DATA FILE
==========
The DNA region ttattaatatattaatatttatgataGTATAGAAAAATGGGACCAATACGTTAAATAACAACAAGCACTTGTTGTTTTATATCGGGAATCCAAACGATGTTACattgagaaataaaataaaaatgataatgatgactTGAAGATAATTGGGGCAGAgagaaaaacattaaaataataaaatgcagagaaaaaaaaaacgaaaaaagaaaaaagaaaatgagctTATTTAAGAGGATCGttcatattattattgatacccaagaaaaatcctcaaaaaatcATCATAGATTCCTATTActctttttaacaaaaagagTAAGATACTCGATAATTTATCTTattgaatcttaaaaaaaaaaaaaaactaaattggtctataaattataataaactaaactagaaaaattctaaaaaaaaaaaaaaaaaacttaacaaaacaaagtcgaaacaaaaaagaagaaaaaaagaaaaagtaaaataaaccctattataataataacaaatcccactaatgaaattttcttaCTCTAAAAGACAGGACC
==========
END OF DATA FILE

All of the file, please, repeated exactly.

The DNA region ttattaatatattaatatttatgataGTATAGAAAAATGGGACCAATACGTTAAATAACAACAAGCACTTGTTGTTTTATATCGGGAATCCAAACGATGTTACattgagaaataaaataaaaatgataatgatgactTGAAGATAATTGGGGCAGAgagaaaaacattaaaataataaaatgcagagaaaaaaaaaacgaaaaaagaaaaaagaaaatgagctTATTTAAGAGGATCGttcatattattattgatacccaagaaaaatcctcaaaaaatcATCATAGATTCCTATTActctttttaacaaaaagagTAAGATACTCGATAATTTATCTTattgaatcttaaaaaaaaaaaaaaactaaattggtctataaattataataaactaaactagaaaaattctaaaaaaaaaaaaaaaaaacttaacaaaacaaagtcgaaacaaaaaagaagaaaaaaagaaaaagtaaaataaaccctattataataataacaaatcccactaatgaaattttcttaCTCTAAAAGACAGGACC